Out of the Depths, My Praise

Francisco de Goya (1746-1828), "Prison Interior"
Francisco de Goya (1746-1828), “Prison Interior”

De profundis clamavi ad te, Domine; Domine, exaudi vocem meam.  
[Out of the depths I cry to you, O LORD! O Lord, hear my voice!](Ps. 130:1)

I praise You, Father,
Whom the weak, the broken, the crippled,
And the forsaken praise, their voices
Grief-choked, caught in lungs half-strangled
By sorrow, stumbling yet towards You
In full-throated or unuttered cries somehow
Reaching the heavens, feebly these mewling
Infants in whose tremulous mouths
You have ordained praise, frail
Flesh, despised in their chains
As slaves, chattels, scorned and bruised, ciphers each –
De profundis, Domine, clamavi ad te –
I praise You as those among the cast off and forsaken,
The stumbling sinner staggered
By the weight of glory on bowed heads
In the shadow of the broken-bodied cross
Bequeathing to the beggar and wretch a royal
Priesthood, an inheritance in Zion of mountain,
Meadow, running brook, ocean-surging
Love filling the abyss – De profundis clamavi ad te
Abba! Father! – lifting into the daybreak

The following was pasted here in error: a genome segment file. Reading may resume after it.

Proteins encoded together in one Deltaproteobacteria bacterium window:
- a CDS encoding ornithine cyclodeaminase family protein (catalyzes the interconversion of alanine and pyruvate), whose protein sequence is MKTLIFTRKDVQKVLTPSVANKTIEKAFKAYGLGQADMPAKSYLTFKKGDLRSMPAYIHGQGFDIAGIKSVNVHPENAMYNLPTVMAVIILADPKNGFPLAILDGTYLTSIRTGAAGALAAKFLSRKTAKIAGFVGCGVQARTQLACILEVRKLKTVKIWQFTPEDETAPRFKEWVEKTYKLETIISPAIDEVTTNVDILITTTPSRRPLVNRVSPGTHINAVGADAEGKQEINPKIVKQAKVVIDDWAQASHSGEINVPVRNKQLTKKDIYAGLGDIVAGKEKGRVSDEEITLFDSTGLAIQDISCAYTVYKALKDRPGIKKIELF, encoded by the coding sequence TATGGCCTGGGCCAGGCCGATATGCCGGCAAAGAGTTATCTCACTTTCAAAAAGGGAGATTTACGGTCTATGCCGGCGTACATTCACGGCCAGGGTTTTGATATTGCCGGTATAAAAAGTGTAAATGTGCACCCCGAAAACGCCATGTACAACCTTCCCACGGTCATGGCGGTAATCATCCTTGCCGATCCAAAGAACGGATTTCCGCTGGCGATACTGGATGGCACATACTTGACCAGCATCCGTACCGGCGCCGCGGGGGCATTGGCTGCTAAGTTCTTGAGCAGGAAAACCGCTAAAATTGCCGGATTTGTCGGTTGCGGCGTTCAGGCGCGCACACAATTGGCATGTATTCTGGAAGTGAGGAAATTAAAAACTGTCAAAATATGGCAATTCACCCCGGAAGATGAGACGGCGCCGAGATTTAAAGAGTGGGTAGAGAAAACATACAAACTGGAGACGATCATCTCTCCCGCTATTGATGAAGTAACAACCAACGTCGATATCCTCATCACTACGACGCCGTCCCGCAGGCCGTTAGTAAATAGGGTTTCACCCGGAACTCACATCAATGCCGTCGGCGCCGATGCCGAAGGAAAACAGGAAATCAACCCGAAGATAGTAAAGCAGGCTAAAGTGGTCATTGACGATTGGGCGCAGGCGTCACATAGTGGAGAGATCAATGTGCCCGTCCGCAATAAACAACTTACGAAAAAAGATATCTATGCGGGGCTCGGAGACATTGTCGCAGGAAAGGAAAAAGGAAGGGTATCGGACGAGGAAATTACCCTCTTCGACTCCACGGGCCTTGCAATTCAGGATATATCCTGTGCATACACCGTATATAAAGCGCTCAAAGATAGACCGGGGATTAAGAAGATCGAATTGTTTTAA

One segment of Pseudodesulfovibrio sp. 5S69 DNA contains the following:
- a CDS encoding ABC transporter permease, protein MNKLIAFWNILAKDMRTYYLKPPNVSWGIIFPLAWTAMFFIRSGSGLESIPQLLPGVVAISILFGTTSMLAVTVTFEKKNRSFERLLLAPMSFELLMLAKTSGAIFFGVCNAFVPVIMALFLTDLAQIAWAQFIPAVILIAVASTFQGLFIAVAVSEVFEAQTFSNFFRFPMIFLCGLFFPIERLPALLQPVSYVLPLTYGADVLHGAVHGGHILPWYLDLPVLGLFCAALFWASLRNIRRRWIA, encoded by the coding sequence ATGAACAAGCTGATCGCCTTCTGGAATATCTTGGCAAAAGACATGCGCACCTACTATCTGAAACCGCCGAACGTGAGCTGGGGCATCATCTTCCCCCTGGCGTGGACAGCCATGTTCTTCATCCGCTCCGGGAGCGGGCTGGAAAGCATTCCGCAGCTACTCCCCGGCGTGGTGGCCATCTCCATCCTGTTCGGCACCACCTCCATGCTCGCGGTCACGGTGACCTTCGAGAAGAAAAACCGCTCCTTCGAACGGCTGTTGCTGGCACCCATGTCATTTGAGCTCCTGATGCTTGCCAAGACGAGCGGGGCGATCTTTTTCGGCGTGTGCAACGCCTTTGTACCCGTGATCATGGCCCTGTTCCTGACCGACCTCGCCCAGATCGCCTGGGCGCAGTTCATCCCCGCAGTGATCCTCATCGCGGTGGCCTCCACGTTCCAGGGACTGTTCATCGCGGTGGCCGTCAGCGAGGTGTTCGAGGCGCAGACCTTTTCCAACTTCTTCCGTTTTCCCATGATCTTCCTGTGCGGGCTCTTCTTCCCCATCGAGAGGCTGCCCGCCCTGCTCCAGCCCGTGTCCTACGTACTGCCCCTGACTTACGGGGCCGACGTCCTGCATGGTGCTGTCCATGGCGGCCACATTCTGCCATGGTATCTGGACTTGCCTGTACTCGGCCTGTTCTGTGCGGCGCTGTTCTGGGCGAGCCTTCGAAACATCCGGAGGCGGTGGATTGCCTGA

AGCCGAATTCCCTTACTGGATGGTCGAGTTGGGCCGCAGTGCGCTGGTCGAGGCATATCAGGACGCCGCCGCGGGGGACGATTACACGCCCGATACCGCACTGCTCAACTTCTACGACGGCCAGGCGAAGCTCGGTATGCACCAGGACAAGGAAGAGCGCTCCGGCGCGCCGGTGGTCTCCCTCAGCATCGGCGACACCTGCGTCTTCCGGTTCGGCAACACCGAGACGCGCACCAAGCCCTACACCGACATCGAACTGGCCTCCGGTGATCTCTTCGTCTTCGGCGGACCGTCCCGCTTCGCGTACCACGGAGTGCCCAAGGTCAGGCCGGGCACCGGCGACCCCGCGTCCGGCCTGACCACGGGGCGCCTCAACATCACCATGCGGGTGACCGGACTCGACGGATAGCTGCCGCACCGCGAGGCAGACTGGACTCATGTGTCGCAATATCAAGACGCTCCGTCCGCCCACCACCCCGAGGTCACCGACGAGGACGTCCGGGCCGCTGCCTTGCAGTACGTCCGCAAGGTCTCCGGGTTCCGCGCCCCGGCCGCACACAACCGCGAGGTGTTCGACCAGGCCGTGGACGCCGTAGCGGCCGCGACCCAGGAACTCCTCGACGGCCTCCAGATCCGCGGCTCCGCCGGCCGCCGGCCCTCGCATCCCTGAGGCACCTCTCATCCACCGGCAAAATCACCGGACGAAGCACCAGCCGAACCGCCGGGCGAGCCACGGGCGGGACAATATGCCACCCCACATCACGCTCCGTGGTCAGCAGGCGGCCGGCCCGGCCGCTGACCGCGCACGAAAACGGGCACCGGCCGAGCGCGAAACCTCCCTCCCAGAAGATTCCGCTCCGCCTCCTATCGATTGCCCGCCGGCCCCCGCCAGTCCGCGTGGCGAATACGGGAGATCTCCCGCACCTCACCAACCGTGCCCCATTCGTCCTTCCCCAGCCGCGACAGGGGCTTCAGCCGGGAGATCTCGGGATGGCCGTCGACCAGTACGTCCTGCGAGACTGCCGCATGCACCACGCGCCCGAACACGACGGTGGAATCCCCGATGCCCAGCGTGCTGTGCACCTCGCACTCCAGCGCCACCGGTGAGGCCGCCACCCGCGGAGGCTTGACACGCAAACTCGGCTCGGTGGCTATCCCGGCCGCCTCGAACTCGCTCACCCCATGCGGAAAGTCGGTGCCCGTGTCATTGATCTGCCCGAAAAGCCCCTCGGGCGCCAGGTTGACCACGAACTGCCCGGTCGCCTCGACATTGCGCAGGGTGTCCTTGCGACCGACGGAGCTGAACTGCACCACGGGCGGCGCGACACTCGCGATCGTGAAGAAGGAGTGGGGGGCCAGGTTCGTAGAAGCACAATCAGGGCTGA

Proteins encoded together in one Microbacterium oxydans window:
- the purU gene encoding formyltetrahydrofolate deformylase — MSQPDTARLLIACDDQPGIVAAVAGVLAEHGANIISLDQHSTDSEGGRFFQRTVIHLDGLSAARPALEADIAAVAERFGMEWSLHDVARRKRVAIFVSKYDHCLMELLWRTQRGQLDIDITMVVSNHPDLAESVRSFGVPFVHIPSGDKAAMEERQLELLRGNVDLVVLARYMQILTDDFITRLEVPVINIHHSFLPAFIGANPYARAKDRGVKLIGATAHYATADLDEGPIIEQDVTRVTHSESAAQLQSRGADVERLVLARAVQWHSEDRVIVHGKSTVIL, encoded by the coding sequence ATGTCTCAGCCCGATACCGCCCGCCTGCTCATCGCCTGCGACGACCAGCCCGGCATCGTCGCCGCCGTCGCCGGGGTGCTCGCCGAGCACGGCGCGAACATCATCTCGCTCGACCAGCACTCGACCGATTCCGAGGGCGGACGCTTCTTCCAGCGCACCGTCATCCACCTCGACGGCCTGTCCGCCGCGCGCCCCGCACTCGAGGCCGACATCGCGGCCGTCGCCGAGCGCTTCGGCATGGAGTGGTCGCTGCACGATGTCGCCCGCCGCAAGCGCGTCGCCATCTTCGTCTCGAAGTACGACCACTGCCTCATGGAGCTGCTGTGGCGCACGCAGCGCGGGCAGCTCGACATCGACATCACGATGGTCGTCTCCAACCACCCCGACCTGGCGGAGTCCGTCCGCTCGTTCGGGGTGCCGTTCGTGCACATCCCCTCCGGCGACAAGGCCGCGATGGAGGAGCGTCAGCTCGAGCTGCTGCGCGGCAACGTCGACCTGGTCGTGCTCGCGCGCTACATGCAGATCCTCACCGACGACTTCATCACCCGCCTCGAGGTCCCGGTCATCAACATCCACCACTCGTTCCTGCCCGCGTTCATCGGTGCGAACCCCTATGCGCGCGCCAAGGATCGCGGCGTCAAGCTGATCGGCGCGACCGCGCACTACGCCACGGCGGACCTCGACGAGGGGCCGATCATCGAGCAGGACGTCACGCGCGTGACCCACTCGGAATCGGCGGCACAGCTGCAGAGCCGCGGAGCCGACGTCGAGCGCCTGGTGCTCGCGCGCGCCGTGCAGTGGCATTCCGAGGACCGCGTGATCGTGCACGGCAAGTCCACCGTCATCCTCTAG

Out of darkness into light, into Your voice singing over this
One, singular, immortal soul,
Praising You for dear life.

“Fear not, O Zion; let not your hands grow weak. The LORD your God is in your midst, a mighty one who will save; he will rejoice over you with gladness; he will quiet you by his love; he will exult over you with loud singing. I will gather those of you who mourn for the festival, so that you will no longer suffer reproach. Behold, at that time I will deal with all your oppressors. And I will save the lame and gather the outcast, and I will change their shame into praise and renown in all the earth.” (Zephaniah 3:16-19) 

4 thoughts on “Out of the Depths, My Praise

  1. Excellent work. Great old English style alliterative verse, making the worshipper seem primitive and wanting washing and astonished at their own good fortune in God. Self-deprecation in worship is something we should all be reminded about once in a while.


    1. Thank you. I appreciate your insights into the language of the poem and, yes, without humility worship is shorn of any apprehension of grace and thus the throne of grace itself which we strive to approach in prayer.


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